Wealth of cultural diversity

In the coming months, Going Places will take you through the doors of time,back to the golden age when traders and settlers from Europe, Middle East, India, China, Indonesia, Siam and Burma thronged Penang's port. 

Today, their legacies are embedded in the many heritage buildings and places of worship that line the streets of George Town. 

Many of these buildings have been featured in countless articles and magazines but few have delved into the little intricate details and interesting nuggets that speak volumes of a truly muhibbah community.  

Let your imagination be fuelled by these stories as we put each of these heritage marvels under a microscope. 

Among them are the majestic 18th century Kapitan Keling Mosque, Acheen Street Malay Mosque and Benggali Mosque – more than places of worship, these structures represent some of the best examples of culturally rich architecture. 

Today, the Kapitan Keling Mosque’s domes and turrets still exude a British Raj Moghul grandeur, thanks to the ingenious design of German Eurasian architect Henry Alfred Neubronner, while the Malay Mosque’s unusual Egyptian-style minaret is still spellbindingly beautiful.  

BEST VIEW:The Town Hall's balcony provides a vantage point for viewing parades often held at the Esplanade.

Though built by soldiers and convicts from Bengal, the Benggali Mosque’s facade showcases a hodgepodge of international styles.  

And within the vicinity of these mosques, stands the Goddess of Mercy Temple with its ornate roof copings and ridges. There, behind the thick, swirling joss stick smoke, you will find that the most beautiful thing about the place is the tolerance and friendship it inspires. 

Jointly built by the Cantonese and Hokkien communities, the Goddess of Mercy Temple represents the best of both traditions and values. 

Nearby, intimidating 'Door Gods' stand guard at the Teochew Temple entrance, protecting the sanctity of the temple grounds as well as the priceless carvings, porcelain shardwork and multi-layered gable ends within. 

Also, join us as we explore the many King Street temples and guild houses, each with its own history to tell. 

At the Sri Maha Mariamman Temple, the Hindu goddess Mariam-man in her many incarnations welcome both devotees and visitors to witness the beauty of the colourful and distinctive South Indian architecture. 

More than 38 statuettes of Hindu gods, goddesses and sacred animals at the entrance of the oldest Hindu temple in town leave both locals and foreigners gawking in admiration at the elaborate facial expressions painstakingly crafted by some of the region’s best artisans. 

While the Khoo Kongsi is undoubtedly one of the most famous and richest clans in Asia, the Teoh, Yap and Cheah kongsi also have their own guilds and temples that promise to reveal intriguing tales of secret societies, revered deities and community leaders who helped turn Penang into a thriving trading port.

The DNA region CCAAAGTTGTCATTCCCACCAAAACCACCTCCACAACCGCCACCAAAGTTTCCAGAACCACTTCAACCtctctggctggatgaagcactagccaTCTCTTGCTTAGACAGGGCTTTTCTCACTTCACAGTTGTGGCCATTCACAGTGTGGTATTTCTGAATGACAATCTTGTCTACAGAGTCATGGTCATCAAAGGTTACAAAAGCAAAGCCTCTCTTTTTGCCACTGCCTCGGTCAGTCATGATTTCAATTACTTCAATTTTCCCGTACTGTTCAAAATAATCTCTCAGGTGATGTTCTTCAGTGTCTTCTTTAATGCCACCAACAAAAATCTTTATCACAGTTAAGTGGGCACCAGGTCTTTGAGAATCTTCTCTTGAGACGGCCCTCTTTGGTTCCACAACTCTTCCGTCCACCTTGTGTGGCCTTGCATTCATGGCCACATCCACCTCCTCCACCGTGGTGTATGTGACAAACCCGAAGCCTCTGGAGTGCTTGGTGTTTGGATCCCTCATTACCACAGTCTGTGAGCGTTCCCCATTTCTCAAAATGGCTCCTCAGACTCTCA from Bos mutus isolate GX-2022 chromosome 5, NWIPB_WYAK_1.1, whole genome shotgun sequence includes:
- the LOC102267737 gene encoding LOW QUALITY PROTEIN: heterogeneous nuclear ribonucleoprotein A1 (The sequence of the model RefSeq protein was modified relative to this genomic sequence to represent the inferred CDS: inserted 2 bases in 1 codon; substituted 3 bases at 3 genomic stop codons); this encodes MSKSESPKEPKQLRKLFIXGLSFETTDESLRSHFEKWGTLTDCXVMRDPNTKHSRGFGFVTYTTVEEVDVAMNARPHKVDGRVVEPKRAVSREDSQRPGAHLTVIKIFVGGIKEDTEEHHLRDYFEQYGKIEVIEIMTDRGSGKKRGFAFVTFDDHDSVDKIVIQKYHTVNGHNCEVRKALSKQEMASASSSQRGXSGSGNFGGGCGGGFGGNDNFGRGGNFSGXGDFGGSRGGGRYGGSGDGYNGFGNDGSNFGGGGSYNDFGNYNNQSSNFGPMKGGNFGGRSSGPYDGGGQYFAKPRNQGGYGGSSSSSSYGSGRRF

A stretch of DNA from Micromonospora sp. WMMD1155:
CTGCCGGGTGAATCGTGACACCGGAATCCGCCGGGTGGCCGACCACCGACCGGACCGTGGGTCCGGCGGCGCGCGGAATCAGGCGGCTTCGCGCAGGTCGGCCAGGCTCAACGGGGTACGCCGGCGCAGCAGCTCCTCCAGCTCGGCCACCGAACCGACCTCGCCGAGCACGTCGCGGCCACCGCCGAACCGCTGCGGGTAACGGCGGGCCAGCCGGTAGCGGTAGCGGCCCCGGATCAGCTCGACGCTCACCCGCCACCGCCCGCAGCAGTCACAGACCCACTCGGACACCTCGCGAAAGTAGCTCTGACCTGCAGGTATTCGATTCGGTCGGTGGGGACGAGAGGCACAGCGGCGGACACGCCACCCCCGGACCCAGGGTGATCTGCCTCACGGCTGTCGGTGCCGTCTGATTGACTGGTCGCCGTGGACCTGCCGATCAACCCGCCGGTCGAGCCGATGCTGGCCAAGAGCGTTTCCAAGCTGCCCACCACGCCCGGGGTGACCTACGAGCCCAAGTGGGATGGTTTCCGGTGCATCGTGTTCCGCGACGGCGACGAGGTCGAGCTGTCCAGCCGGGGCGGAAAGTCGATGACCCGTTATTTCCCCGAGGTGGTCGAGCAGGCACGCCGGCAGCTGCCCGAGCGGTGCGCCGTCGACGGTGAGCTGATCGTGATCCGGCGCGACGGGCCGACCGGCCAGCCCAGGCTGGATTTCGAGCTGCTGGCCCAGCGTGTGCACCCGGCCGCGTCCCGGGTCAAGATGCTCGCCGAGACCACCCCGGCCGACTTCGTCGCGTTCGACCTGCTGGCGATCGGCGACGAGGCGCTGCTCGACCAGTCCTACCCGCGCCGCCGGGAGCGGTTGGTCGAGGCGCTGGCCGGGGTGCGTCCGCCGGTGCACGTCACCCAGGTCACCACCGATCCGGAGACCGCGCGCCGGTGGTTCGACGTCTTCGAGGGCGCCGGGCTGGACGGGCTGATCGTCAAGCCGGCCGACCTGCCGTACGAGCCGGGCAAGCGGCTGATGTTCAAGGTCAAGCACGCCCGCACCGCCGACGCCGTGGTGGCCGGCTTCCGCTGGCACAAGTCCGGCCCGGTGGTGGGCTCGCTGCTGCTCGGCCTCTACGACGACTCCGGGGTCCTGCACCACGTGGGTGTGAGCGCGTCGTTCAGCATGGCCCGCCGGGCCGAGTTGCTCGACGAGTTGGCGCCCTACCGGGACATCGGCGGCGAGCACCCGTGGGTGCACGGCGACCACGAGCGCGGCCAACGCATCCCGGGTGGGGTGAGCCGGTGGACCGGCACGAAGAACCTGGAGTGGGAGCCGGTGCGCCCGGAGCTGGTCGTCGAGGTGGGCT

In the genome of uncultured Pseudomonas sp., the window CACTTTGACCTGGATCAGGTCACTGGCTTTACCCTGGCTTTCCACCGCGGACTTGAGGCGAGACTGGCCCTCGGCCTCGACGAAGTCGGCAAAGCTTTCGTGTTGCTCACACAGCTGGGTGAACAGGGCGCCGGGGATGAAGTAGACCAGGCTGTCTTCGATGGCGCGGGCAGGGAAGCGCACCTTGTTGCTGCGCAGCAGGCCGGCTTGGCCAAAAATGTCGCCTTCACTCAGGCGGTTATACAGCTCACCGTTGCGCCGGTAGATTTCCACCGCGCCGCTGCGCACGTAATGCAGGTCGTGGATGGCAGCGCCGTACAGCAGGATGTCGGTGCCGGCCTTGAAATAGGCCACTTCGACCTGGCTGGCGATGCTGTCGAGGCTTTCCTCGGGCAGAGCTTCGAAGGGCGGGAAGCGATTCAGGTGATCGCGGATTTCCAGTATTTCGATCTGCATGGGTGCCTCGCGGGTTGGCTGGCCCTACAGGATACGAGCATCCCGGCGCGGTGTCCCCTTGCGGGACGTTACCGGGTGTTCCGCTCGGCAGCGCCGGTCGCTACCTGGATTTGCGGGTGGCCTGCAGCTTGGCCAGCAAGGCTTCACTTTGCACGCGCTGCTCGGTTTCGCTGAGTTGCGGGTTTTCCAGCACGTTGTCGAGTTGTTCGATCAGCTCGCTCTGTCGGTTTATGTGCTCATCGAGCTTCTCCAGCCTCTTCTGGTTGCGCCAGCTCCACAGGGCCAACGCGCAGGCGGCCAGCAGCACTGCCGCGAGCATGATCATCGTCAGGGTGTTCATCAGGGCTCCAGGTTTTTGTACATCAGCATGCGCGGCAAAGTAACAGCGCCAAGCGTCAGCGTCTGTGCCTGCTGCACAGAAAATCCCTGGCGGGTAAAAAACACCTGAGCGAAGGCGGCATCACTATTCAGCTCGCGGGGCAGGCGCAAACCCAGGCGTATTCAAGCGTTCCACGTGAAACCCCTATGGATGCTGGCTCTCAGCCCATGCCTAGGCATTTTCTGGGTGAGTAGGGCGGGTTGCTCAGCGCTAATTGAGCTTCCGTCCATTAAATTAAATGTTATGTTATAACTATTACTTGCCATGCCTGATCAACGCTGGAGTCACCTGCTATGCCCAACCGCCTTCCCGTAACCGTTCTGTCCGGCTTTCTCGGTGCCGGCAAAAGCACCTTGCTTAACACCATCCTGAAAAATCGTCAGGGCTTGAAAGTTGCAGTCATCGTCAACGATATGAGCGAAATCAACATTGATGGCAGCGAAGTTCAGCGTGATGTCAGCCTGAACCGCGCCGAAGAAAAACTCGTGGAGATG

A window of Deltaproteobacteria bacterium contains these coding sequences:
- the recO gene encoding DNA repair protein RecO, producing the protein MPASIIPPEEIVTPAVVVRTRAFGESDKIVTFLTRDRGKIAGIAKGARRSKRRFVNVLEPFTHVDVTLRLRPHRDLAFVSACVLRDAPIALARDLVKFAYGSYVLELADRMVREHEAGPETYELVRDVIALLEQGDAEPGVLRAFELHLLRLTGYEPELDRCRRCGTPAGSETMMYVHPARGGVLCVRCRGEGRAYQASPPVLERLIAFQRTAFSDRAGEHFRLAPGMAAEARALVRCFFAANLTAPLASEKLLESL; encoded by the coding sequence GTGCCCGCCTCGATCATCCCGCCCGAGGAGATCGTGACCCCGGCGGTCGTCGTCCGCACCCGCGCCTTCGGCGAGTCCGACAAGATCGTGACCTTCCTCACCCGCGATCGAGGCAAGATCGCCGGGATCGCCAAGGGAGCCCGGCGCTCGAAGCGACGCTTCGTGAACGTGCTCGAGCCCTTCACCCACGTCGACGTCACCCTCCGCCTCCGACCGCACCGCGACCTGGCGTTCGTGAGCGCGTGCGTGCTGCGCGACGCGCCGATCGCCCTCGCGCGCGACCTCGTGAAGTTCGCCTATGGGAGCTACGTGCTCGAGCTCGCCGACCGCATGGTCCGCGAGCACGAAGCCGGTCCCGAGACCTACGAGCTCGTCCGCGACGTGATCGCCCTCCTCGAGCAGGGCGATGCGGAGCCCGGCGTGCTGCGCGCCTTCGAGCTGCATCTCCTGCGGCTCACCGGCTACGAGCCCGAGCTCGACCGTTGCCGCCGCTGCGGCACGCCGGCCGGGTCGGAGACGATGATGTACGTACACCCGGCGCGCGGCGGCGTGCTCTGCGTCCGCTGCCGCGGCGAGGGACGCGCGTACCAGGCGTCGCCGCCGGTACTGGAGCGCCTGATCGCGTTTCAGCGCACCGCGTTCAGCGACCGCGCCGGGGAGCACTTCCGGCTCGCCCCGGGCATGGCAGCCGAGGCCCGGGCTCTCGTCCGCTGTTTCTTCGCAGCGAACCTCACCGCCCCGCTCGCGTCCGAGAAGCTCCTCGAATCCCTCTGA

High sea adventures of brave Hainanese seafarers and Mar Chor, the patron saint of seafarers, are remembered with the erection of the Hainanese Mariners Lodge and Temple of the Heavenly Mother

To see some of the finest examples of carved and gilded wooden sedan chairs, we will take you inside the Carpenters Guild before making a stop at Malaysia’s oldest and largest goldsmiths’ guild, the Ta Kam Hong

With its Sung Dynasty style dragon pillars, the Goldsmiths’ Guild is the epitome of Cantonese-style architecture adapted to colonial settings. 

While rich in heritage, the inner city buildings are not devoid of humorous tales. The Home of Batu Gantung lodging house was once home to Chan Kim Boon – one of the great Baba Malay literary figures at the turn of the century. His witty works reflect an appreciation for satire which perhaps explained his pen name – 'Batu Gantung', a moniker adopted from the name of a cemetery! 

In remembrance of Sir Francis Light and the founding of Penang in 1786, a small domed structure inspired by the shape of a Greek temple can be found at the St George's Church compound. 

The church itself was designed in a Western neo-classical style based on ancient Greek and Roman architecture and is a sight to behold. Constructed by convicts from India at a cost about 60,000 Spanish dollars (quite a large sum then), the St George's Church remains a prominent landmark, together with the more than a century-old Cathedral of the Assumption nearby. 

Also steeped in history are the Saint Xavier’s Institution, Convent Light Street, City Hall and Town Hall buildings.  

The Cheong Fatt Tze Mansion with its striking blue facade needs no introduction unlike the lesser known Leong Fee's Mansion with its magnificent European courtyards.  

Places like the Pinang Peranakan Mansion, Dr Sun Yat Sen's Penang Base and Wisma Yeap Chor Ee have recently been used as filming locations for international movies, playing host to the likes of Ang Lee, Wang Lee Hom, Joan Chen and Winston Chao. 

In the upcoming instalments of Going Places, we will also take you to the Beach Street banking row and Cannon Square pre-war houses which have undergone massive renovation to restore them to their former glory. 

Most of these structures have been around since the 1800s and are just waiting to be explored! Stay tuned ...  

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